Meribah - Events

Events

The Biblical text mentions two very similar episodes that both occur at a place named Meribah. The episode recounted by the Book of Exodus features the Israelites quarreling with Moses about the lack of water, and Moses rebuking the Israelites for testing Yahweh; the text states that it was on this account that the place gained the name Massah, meaning testing, and the name Meribah, meaning quarreling. The narrative in the Book of Exodus states that, on account of their thirst, the Israelites grumbled against Moses, so Moses, in fear for his life, appeals to Yahweh; the narrative continues with Yahweh telling Moses to walk ahead of the others, and strike the rock at Horeb with his rod, and when Moses does this, it causes the rock to expel water.

The episode recounted by the Book of Numbers features the Israelites quarreling with Moses and Aaron about the lack of water and food crops; the text states that Moses and Aaron responded by consulting Yahweh at the Tabernacle door, while prostrating themselves, and that Yahweh told them to take the rod, and speak to a particular rock while the people are gathered together in view of it. The narrative continues with Moses following the instructions to take Aaron's staff and to gather the Israelites, but instead of speaking to the rock, which Yahweh had stated would result in water flowing from it, Moses speaks to the crowd and strikes the rock, doing so twice, resulting in a strong flow of water.

Some textual scholars regard the two accounts as different versions of the same events at Meribah, with the version in the Book of Exodus being from the JE source, and the version in the Book of Numbers being from the Priestly Source; the latter account, like the Priestly Source in general, is considered to be an attempt to supplant the JE version of the narrative, which doesn't treat Aaron as being as important as the Aaronid writer of the Priestly Source would have liked.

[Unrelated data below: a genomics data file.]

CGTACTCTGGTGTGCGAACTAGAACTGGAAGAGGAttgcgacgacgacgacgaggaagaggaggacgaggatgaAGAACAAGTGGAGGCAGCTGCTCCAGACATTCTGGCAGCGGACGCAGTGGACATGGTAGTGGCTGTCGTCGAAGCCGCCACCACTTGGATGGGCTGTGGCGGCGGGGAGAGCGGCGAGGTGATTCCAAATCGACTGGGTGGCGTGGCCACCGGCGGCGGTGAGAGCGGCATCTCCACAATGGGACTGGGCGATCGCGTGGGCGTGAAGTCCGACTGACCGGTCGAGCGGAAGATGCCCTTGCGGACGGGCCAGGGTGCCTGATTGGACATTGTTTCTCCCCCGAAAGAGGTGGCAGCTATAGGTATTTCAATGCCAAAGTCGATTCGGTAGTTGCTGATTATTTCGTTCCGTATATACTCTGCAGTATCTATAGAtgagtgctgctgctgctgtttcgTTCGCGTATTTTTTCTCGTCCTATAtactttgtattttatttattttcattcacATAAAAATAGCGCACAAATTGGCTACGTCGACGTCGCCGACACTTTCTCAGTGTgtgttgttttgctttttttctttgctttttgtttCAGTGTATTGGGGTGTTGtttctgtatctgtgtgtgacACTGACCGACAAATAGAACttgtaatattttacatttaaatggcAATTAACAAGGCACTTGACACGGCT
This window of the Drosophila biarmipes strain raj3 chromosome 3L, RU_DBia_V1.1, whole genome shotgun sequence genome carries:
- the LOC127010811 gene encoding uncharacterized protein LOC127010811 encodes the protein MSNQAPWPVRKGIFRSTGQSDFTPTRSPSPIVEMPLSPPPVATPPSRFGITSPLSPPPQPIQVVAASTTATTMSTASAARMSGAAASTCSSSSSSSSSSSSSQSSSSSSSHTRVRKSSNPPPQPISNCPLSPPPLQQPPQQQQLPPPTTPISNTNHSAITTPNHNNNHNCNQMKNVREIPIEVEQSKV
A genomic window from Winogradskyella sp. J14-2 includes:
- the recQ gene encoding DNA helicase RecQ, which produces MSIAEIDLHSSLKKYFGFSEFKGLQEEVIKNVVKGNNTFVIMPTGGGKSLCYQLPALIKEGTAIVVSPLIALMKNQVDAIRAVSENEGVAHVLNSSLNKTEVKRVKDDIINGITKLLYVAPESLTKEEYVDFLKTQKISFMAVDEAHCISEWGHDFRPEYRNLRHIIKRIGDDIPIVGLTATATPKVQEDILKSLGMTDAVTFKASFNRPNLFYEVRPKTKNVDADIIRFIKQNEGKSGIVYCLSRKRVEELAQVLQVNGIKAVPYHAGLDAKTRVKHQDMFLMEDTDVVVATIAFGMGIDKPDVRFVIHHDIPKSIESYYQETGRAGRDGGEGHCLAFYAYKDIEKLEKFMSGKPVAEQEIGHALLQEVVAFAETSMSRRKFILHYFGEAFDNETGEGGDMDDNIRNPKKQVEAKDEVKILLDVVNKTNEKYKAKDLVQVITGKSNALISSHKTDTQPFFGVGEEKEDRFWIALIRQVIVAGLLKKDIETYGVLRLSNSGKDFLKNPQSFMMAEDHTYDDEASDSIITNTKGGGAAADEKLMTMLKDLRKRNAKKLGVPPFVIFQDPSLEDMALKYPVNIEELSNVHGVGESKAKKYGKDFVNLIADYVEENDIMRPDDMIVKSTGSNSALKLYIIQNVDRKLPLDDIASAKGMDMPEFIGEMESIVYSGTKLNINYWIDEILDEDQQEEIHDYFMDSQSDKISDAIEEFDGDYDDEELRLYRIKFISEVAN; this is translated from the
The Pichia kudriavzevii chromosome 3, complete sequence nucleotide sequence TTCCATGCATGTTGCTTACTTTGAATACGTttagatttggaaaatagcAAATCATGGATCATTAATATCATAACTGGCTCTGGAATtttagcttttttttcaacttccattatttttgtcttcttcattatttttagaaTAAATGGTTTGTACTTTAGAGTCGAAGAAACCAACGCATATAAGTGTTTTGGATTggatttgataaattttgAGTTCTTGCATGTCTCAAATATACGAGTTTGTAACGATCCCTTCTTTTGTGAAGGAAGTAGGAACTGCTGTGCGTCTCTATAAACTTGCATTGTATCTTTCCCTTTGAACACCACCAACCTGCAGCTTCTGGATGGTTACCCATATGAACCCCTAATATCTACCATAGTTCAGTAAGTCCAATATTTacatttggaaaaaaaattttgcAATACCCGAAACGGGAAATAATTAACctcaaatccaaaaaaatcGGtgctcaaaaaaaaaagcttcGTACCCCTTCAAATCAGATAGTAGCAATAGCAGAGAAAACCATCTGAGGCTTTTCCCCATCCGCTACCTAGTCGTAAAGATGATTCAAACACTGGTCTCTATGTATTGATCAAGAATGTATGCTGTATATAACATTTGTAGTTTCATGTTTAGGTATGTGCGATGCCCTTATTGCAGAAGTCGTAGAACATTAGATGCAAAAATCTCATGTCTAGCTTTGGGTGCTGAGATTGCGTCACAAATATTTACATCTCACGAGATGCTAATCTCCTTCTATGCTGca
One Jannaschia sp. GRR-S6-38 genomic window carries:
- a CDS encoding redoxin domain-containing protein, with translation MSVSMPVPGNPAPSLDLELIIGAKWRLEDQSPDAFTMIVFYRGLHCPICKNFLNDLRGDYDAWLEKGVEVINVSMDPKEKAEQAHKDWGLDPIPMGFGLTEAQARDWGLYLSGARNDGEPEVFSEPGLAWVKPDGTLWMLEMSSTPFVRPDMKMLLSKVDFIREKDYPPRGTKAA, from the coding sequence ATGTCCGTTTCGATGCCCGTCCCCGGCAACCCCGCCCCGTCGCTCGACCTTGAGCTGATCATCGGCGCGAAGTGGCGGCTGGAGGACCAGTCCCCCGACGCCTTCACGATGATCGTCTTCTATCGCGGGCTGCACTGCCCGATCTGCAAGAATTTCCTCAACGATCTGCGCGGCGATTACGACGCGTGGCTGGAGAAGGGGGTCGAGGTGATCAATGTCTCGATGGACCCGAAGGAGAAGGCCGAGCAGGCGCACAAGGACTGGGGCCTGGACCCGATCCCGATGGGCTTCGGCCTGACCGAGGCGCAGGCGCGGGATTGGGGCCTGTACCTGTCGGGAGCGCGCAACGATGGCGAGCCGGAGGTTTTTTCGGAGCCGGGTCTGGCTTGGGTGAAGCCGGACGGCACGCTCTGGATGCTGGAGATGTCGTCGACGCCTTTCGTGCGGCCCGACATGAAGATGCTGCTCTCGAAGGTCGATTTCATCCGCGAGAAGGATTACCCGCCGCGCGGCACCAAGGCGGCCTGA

According to these textual scholars, the JE account in Exodus of the events at Massah and Meribah is spliced together from two earlier source texts, namely the Jahwist and Elohist texts. Textual scholars regard the Jahwist text and Elohist text as both having an account of the naming of Massah, and both having an account of provision of water, but with the accounts being spliced together in a non-straightforward manner; where the combined text reports events at Massah and Meribah, textual scholars believe that the mention of a quarrel, the testing of Yahweh, and the naming of Massah, are all part of the Jahwist text, while the extraction of water from a stone, and the naming of Meribah, are part of the Elohist text. The Elohist account of water being provided at Meribah (מריבה) is seen by Biblical scholars as a parallel of the Jahwist's account of the provision of water at Marah (מרה); in the Marah narrative is mention of Yahweh testing the Israelites, which textual scholars attribute to the Elohist account, and regard as the parallel of the Jahwist's account of the naming of Massah after the testing of Yahweh by the Israelites.

Read more about this topic:  Meribah

Famous quotes containing the word events:

    Custom, then, is the great guide of human life. It is that principle alone, which renders our experience useful to us, and makes us expect, for the future, a similar train of events with those which have appeared in the past.
    David Hume (1711–1776)

    There are no little events in life, those we think of no consequence may be full of fate, and it is at our own risk if we neglect the acquaintances and opportunities that seem to be casually offered, and of small importance.
    Amelia E. Barr (1831–1919)

    There are many events in the womb of time which will be delivered.
    William Shakespeare (1564–1616)